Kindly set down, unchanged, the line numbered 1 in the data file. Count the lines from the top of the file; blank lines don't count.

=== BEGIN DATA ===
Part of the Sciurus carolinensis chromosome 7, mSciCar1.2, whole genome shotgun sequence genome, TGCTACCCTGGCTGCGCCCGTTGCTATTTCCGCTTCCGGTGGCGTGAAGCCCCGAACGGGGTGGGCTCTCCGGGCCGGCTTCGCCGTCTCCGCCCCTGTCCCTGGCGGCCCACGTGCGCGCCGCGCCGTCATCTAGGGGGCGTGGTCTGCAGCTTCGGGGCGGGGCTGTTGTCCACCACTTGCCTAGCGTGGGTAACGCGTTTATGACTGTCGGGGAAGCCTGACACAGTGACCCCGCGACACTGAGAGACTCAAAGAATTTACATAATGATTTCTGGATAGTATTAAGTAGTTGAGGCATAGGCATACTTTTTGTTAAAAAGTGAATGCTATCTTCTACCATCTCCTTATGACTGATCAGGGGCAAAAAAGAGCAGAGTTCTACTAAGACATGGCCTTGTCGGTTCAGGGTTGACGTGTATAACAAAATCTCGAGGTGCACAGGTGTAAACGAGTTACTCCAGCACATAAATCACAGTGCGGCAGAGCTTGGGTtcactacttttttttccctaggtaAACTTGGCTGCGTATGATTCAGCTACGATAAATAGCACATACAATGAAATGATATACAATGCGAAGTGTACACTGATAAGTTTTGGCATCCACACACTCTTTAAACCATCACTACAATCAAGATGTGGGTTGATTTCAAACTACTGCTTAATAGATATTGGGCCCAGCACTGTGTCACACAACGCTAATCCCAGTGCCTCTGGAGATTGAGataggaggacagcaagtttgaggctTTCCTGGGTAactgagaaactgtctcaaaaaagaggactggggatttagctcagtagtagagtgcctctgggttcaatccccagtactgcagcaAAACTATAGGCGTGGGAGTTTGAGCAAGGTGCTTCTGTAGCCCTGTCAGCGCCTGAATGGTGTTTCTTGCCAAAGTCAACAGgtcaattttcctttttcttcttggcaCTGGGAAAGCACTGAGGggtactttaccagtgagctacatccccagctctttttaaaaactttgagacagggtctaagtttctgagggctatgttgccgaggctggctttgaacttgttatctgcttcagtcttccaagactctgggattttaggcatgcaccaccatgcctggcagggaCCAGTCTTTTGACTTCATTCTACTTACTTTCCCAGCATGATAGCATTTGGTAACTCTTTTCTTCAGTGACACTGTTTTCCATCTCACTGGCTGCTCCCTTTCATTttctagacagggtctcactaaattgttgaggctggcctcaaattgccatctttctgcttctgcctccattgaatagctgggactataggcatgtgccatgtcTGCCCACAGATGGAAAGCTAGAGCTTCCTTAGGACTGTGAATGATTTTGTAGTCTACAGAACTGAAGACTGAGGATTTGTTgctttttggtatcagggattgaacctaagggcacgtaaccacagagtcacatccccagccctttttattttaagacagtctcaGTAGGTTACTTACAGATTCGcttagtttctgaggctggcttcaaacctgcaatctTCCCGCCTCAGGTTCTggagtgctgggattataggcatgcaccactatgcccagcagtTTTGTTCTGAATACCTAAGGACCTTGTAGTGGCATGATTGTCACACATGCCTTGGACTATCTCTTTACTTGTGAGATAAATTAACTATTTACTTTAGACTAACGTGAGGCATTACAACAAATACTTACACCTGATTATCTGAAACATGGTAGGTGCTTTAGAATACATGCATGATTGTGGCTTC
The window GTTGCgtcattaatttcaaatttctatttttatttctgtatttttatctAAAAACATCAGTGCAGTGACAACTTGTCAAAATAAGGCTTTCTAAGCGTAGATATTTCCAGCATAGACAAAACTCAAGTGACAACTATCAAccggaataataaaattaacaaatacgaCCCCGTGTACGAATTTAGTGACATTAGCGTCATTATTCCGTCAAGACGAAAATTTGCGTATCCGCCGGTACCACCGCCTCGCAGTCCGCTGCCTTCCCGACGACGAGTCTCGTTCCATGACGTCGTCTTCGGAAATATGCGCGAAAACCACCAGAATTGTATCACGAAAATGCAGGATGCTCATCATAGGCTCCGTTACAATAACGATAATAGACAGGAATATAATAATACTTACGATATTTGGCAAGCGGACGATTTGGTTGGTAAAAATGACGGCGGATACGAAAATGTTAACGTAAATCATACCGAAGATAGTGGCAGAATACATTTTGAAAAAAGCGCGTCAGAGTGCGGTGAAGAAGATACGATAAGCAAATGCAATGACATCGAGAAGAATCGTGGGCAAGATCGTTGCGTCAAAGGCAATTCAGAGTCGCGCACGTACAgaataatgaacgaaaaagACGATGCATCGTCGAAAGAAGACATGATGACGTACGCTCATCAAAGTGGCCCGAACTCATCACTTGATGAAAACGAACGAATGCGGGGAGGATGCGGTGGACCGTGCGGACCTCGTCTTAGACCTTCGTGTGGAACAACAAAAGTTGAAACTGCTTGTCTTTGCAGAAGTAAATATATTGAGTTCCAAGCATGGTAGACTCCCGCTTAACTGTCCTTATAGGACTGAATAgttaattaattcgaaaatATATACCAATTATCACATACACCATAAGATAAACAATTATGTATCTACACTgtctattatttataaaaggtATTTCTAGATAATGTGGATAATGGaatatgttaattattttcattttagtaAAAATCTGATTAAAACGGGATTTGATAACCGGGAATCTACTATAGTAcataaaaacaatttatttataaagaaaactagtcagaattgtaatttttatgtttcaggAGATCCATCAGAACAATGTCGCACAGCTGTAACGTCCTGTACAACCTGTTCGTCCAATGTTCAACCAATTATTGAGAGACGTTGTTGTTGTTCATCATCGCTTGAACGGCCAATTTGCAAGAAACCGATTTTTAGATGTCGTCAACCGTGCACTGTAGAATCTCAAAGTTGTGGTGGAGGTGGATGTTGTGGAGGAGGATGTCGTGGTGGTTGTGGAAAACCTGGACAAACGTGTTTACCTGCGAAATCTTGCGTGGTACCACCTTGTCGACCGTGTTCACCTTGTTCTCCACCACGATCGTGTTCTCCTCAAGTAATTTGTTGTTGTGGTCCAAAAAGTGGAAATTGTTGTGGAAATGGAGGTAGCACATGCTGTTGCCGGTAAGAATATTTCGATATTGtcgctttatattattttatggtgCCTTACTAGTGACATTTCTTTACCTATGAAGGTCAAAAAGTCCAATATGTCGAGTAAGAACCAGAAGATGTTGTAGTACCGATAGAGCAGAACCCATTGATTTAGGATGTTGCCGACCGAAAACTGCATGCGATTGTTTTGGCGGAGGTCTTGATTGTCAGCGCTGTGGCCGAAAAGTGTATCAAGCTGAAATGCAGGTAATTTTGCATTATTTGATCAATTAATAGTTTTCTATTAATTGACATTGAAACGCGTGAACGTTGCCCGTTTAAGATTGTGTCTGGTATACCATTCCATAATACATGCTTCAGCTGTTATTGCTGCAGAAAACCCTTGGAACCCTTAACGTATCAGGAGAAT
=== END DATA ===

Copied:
Part of the Sciurus carolinensis chromosome 7, mSciCar1.2, whole genome shotgun sequence genome, TGCTACCCTGGCTGCGCCCGTTGCTATTTCCGCTTCCGGTGGCGTGAAGCCCCGAACGGGGTGGGCTCTCCGGGCCGGCTTCGCCGTCTCCGCCCCTGTCCCTGGCGGCCCACGTGCGCGCCGCGCCGTCATCTAGGGGGCGTGGTCTGCAGCTTCGGGGCGGGGCTGTTGTCCACCACTTGCCTAGCGTGGGTAACGCGTTTATGACTGTCGGGGAAGCCTGACACAGTGACCCCGCGACACTGAGAGACTCAAAGAATTTACATAATGATTTCTGGATAGTATTAAGTAGTTGAGGCATAGGCATACTTTTTGTTAAAAAGTGAATGCTATCTTCTACCATCTCCTTATGACTGATCAGGGGCAAAAAAGAGCAGAGTTCTACTAAGACATGGCCTTGTCGGTTCAGGGTTGACGTGTATAACAAAATCTCGAGGTGCACAGGTGTAAACGAGTTACTCCAGCACATAAATCACAGTGCGGCAGAGCTTGGGTtcactacttttttttccctaggtaAACTTGGCTGCGTATGATTCAGCTACGATAAATAGCACATACAATGAAATGATATACAATGCGAAGTGTACACTGATAAGTTTTGGCATCCACACACTCTTTAAACCATCACTACAATCAAGATGTGGGTTGATTTCAAACTACTGCTTAATAGATATTGGGCCCAGCACTGTGTCACACAACGCTAATCCCAGTGCCTCTGGAGATTGAGataggaggacagcaagtttgaggctTTCCTGGGTAactgagaaactgtctcaaaaaagaggactggggatttagctcagtagtagagtgcctctgggttcaatccccagtactgcagcaAAACTATAGGCGTGGGAGTTTGAGCAAGGTGCTTCTGTAGCCCTGTCAGCGCCTGAATGGTGTTTCTTGCCAAAGTCAACAGgtcaattttcctttttcttcttggcaCTGGGAAAGCACTGAGGggtactttaccagtgagctacatccccagctctttttaaaaactttgagacagggtctaagtttctgagggctatgttgccgaggctggctttgaacttgttatctgcttcagtcttccaagactctgggattttaggcatgcaccaccatgcctggcagggaCCAGTCTTTTGACTTCATTCTACTTACTTTCCCAGCATGATAGCATTTGGTAACTCTTTTCTTCAGTGACACTGTTTTCCATCTCACTGGCTGCTCCCTTTCATTttctagacagggtctcactaaattgttgaggctggcctcaaattgccatctttctgcttctgcctccattgaatagctgggactataggcatgtgccatgtcTGCCCACAGATGGAAAGCTAGAGCTTCCTTAGGACTGTGAATGATTTTGTAGTCTACAGAACTGAAGACTGAGGATTTGTTgctttttggtatcagggattgaacctaagggcacgtaaccacagagtcacatccccagccctttttattttaagacagtctcaGTAGGTTACTTACAGATTCGcttagtttctgaggctggcttcaaacctgcaatctTCCCGCCTCAGGTTCTggagtgctgggattataggcatgcaccactatgcccagcagtTTTGTTCTGAATACCTAAGGACCTTGTAGTGGCATGATTGTCACACATGCCTTGGACTATCTCTTTACTTGTGAGATAAATTAACTATTTACTTTAGACTAACGTGAGGCATTACAACAAATACTTACACCTGATTATCTGAAACATGGTAGGTGCTTTAGAATACATGCATGATTGTGGCTTC